Dead Men Left

Sunday, June 18, 2006

"Cargo Cult Keynesianism"

Really good post over at Aaronovitch Watch on Aaro's bubble-headed attempts to whip up enthusiasm about neoliberalism in India. I'm not too sure about "Cargo Cult Keynesianism", though: partly it's a slight twitchiness about taking Keynes' name in vain (reinforced by the bloody awful posthumous treatment dished out to J.K.Galbraith), partly it's the strong suspicion that Keynes is better read (as Galbraith, arguably, read him) as an economist of institutions, rather than of behaviour - if that distinction makes sense (Toni Negri wrote a brilliant earlyish essay on just this, turning Keynes into a theoretician of "supply side" production relations, rather than effective demand - doesn't seem to be online, but these notes give a flavour).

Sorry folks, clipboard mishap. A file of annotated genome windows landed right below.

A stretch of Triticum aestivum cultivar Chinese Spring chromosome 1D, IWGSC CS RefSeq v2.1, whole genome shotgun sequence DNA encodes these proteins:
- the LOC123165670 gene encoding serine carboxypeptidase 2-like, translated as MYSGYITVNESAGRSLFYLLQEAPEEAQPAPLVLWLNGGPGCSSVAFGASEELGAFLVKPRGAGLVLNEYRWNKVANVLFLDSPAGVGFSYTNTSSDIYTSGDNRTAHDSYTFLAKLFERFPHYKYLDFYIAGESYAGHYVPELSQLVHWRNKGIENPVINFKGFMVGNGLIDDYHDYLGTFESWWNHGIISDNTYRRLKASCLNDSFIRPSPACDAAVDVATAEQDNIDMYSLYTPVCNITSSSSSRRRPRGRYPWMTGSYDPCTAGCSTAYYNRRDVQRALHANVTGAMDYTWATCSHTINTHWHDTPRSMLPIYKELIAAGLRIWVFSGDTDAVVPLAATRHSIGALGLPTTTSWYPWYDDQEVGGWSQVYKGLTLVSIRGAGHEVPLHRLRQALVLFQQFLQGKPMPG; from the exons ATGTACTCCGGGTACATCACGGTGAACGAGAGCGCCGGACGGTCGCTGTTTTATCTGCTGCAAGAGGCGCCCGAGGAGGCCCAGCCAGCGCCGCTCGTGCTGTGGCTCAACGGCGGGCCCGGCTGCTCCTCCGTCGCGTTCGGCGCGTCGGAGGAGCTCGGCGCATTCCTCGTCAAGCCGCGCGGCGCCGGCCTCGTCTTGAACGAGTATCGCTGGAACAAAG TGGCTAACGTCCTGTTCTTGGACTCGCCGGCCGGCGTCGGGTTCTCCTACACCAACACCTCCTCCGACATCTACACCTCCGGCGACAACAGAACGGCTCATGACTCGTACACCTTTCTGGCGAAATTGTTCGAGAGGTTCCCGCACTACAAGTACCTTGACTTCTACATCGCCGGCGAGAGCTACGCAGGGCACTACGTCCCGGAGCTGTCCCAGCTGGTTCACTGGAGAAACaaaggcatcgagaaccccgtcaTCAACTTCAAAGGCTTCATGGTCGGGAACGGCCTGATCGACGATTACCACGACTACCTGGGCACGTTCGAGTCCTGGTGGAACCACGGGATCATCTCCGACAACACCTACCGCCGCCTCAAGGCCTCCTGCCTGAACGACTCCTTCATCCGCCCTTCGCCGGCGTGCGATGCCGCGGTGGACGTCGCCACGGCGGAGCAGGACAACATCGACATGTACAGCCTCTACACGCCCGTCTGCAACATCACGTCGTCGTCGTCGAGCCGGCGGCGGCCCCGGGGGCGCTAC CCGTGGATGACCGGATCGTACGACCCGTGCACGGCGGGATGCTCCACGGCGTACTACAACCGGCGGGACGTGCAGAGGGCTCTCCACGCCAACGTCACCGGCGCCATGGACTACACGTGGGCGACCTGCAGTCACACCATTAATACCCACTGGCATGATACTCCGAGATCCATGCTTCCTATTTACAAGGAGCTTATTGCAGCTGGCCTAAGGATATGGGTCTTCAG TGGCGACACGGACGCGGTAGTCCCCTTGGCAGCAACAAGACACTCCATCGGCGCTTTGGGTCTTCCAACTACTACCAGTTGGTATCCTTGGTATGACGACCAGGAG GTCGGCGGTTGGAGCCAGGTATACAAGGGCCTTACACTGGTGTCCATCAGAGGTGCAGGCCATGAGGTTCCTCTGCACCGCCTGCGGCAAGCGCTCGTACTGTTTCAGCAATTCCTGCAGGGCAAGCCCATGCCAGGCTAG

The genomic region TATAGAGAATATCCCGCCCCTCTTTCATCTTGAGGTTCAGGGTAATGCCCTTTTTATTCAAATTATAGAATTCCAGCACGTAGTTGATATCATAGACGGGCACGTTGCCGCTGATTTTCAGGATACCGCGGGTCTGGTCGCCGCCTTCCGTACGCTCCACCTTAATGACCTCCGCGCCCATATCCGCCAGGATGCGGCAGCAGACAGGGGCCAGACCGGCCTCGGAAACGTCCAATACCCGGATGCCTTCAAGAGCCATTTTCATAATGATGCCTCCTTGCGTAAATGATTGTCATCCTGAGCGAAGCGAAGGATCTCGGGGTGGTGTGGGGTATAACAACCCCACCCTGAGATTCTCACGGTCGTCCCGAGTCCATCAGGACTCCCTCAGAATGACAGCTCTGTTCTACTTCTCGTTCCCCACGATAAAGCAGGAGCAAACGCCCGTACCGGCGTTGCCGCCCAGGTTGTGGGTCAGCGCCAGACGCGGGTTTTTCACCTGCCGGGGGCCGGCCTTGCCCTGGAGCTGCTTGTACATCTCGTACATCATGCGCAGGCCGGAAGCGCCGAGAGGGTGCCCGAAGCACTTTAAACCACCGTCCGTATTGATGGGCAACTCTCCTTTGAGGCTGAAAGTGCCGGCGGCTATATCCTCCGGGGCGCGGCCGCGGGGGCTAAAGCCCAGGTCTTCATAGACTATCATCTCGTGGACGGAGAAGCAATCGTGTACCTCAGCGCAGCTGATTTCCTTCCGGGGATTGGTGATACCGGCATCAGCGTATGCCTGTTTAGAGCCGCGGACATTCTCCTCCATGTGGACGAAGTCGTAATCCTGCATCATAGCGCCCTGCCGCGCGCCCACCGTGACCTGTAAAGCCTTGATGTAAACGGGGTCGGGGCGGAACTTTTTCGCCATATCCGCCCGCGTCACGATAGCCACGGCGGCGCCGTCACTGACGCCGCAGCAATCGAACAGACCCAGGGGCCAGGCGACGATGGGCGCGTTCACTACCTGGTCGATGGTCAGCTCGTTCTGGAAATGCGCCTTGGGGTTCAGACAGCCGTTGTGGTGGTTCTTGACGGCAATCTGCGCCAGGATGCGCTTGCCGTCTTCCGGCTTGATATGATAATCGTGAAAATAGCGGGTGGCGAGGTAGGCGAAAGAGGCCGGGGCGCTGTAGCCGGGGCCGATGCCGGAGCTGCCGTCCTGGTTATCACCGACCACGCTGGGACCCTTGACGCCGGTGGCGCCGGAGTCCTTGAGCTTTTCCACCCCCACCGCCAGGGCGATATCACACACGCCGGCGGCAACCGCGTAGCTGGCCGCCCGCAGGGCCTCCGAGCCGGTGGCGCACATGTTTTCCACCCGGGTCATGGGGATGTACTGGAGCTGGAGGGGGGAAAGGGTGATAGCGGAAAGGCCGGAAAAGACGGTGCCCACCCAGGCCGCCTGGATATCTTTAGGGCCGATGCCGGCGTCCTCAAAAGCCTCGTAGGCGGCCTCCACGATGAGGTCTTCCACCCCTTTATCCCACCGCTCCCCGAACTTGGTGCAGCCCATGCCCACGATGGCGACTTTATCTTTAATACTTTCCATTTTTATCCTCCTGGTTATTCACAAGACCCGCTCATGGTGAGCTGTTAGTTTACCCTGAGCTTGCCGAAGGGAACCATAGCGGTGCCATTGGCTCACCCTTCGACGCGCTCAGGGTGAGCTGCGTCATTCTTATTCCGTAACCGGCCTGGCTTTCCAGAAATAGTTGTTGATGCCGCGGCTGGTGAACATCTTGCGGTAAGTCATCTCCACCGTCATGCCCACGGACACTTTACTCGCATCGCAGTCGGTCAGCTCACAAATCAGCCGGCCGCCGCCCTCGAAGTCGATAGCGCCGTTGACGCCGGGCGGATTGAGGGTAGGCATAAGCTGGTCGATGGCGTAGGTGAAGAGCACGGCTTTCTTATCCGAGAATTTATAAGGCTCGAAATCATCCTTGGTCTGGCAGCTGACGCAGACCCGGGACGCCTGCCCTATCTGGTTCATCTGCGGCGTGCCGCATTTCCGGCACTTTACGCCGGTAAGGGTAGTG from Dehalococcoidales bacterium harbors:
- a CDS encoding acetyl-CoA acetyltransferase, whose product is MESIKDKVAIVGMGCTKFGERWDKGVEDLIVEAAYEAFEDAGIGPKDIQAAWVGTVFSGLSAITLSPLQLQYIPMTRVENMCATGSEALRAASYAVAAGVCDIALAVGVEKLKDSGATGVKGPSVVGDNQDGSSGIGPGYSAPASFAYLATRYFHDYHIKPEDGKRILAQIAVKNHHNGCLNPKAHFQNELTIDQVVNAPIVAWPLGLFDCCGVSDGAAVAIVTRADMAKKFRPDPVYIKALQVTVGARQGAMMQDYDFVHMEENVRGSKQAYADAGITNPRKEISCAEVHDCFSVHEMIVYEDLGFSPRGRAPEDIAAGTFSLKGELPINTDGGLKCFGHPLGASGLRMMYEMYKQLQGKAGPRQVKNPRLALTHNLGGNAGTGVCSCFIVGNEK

It's difficult to square, for example, the neoliberal enthusiasm for privatisation and mobile finance capital with Keynes' explicit calls for the "socialisation of investment" and the "euthanasia of rentier": "Keynesianism", in the sense Aaronovitch Watch intend, seems to refer to what Joan Robinson called "bastard Keynesianism": the postwar blending of some of Keynes' less radical insights with existing neoclassical theory. What we have now is still more watery substance, the so-called "new consensus": the reduction of Keynes to little more than a vague idea that interest rates matter, washed up with a framework that looks remarkably like the bankrupt free-market nonsense he spent the latter half of his life attacking.